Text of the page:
Professor Mozhdehi at whiteboard
Professor Mozhdehi covers the chemical structure of a steroid lipid in a lecture on the organic chemistry of biological molecules.

A materials chemist by training, Mozhdehi was drawn to investigating these proteins because of their ability to perform complex functions and—in contrast to petroleum-based synthetic materials—they’re sustainable. For inspiration, he looks to nature. As an example, he cites mussels that adhere to surfaces underwater—a function he attributes to a lipidated protein. “It’s difficult to make proteins with the same pattern of these accessories that are found in nature. Most of the big picture research I do, even before I get into the protein, is to try to understand how nature creates these materials that sometimes have properties beyond synthetic materials,” says Mozhdehi, a member of the University’s BioInspired Institute who works at the interface of chemistry, biology and materials science.

Building a Knowledge Base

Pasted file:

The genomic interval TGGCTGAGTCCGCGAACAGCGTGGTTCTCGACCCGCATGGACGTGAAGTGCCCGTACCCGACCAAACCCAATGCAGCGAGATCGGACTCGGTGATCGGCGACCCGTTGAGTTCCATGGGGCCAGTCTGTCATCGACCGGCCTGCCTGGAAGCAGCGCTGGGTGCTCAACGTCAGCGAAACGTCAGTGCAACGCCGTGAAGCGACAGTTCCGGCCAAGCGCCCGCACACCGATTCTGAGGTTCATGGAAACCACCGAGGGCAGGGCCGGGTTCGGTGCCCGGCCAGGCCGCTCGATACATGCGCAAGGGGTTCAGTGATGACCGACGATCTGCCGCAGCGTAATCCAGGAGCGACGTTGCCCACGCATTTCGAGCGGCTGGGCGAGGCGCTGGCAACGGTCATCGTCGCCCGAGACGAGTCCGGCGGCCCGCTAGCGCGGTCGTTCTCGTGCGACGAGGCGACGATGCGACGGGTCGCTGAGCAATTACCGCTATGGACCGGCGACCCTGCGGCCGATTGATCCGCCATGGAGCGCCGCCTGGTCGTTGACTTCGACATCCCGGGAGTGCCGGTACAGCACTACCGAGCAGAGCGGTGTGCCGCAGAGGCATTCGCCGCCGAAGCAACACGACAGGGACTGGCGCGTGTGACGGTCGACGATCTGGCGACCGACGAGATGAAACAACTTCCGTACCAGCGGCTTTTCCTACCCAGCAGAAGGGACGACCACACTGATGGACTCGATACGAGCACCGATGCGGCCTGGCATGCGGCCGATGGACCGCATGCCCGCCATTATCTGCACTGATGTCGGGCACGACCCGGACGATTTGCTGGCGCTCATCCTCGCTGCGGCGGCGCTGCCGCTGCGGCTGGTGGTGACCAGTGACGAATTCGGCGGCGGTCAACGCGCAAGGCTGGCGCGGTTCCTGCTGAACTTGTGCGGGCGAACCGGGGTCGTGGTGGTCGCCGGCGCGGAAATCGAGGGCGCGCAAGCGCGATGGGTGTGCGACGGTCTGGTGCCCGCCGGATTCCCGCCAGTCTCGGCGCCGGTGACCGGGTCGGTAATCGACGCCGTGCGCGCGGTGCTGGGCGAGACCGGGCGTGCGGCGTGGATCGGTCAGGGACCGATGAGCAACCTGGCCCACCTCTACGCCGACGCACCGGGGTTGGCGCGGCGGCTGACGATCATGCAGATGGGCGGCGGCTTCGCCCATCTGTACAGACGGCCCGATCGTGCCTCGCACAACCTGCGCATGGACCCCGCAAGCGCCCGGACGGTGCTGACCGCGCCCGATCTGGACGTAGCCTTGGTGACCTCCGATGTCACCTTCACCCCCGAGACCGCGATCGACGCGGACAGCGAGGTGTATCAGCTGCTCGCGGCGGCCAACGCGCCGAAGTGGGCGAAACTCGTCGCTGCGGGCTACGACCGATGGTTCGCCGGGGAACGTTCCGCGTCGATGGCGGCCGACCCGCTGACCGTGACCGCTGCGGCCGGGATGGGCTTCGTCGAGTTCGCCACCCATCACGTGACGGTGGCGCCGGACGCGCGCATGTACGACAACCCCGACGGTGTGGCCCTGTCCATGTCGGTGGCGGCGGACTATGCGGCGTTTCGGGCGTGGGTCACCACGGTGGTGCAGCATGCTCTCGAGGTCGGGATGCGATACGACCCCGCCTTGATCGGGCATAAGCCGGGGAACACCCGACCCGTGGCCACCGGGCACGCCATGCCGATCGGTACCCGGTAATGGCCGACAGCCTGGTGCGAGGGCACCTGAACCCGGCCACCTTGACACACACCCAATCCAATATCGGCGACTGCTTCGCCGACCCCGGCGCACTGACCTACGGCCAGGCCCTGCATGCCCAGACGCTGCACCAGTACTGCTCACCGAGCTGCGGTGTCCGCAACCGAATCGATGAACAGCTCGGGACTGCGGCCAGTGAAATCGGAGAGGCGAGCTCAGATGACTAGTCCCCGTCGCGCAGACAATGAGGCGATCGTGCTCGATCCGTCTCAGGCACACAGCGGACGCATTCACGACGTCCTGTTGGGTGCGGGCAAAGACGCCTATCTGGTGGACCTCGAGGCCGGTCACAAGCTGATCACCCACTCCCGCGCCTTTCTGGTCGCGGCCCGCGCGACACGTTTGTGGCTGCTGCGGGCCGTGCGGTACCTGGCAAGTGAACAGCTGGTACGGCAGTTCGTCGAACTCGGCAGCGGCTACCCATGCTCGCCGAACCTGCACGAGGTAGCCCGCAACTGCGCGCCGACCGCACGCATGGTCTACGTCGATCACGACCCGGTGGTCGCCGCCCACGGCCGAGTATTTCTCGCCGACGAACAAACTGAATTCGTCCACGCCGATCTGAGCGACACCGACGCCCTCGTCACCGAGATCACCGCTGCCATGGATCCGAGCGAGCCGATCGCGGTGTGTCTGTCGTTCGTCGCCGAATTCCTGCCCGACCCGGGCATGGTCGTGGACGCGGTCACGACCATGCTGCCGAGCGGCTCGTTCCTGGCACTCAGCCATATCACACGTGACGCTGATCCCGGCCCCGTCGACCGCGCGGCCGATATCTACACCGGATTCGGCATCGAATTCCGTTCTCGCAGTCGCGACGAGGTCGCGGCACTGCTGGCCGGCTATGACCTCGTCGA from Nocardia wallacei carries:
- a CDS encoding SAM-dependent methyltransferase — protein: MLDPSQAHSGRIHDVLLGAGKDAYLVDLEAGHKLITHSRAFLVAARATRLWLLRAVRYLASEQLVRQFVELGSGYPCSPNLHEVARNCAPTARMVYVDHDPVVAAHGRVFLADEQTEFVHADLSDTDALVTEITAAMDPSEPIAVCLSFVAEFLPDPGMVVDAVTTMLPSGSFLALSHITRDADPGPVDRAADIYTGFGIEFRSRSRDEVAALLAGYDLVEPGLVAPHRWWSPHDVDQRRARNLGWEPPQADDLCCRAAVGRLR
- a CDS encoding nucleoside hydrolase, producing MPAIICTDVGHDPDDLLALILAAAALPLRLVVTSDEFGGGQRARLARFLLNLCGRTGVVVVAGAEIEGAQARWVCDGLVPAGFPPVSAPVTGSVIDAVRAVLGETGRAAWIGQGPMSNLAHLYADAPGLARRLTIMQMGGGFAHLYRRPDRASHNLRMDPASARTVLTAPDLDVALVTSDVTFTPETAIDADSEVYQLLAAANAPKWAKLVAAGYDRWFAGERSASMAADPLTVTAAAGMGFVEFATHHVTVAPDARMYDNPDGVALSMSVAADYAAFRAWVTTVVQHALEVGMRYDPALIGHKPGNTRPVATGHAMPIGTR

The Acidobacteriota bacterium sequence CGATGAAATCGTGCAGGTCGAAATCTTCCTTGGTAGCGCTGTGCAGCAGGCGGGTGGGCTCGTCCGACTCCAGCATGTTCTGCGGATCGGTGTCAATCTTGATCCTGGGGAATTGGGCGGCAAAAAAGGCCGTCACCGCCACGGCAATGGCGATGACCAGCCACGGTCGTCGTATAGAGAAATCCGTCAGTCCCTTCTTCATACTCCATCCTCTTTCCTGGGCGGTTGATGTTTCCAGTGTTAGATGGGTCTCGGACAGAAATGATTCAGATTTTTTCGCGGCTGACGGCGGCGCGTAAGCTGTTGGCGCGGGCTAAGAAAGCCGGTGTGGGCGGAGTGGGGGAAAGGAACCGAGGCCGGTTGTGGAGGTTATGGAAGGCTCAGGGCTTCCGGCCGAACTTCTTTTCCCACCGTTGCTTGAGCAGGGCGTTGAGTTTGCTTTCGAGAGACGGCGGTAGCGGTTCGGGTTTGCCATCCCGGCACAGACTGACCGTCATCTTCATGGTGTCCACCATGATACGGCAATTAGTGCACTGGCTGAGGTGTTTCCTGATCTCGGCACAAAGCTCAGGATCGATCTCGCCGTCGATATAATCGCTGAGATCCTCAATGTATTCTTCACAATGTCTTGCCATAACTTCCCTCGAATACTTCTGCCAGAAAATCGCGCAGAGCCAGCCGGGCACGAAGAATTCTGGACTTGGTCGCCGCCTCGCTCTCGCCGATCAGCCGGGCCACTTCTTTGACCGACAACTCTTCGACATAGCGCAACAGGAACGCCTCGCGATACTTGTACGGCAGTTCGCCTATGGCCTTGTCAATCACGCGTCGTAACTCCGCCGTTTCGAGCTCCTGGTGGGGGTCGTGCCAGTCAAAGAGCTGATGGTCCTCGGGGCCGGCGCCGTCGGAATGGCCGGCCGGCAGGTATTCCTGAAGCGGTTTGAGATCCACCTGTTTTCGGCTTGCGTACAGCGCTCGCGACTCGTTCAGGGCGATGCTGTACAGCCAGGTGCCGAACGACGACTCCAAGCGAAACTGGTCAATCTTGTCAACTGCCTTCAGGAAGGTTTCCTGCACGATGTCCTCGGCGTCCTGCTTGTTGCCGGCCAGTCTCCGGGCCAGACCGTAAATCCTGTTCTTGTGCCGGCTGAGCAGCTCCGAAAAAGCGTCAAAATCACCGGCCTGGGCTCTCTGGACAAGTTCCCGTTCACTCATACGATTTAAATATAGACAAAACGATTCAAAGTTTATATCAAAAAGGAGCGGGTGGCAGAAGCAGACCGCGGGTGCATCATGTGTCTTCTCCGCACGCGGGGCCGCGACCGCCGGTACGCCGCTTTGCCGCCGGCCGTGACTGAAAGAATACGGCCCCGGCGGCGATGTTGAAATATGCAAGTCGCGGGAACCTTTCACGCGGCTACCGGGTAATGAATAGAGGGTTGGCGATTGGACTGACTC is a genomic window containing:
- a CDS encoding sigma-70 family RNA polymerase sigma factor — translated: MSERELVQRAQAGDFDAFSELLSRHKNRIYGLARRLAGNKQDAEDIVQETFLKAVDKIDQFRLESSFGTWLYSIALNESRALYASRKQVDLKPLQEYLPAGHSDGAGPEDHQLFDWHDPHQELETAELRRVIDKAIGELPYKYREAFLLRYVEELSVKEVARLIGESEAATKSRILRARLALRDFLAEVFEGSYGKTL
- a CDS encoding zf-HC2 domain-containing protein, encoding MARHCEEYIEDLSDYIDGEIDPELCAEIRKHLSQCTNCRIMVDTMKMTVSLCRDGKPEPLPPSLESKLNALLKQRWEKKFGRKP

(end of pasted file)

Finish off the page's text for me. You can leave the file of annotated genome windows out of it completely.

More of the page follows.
One drawback of experimenting with lipidated proteins is they are costly and time consuming to create, Mozhdehi says. However, with the support of a grant from the National Institute of General Medical Sciences, Mozhdehi and his research team developed an innovative and inexpensive solution using E. coli bacteria. By genetically engineering the bacteria—which has long been used to make proteins but is unable to perform lipidation—they can now produce and customize lipidated proteins. This streamlined process—for which Mozhdehi received a patent—will allow scientists to change the structure of lipids and proteins more efficiently, facilitating medical research that will improve understanding of their role in various diseases. Mozhdehi employs the process as part of a National Science Foundation (NSF)-funded project that he’s collaborating on with Shikha Nangia, a biomedical and chemical engineering professor in the College of Engineering and Computer Science. Through a combination of experiments, computational modeling simulations and machine learning algorithms, they are building customized libraries of lipidated proteins. The libraries help them develop design rules for nano-biomaterials with specific applications, particularly for materials science and health care.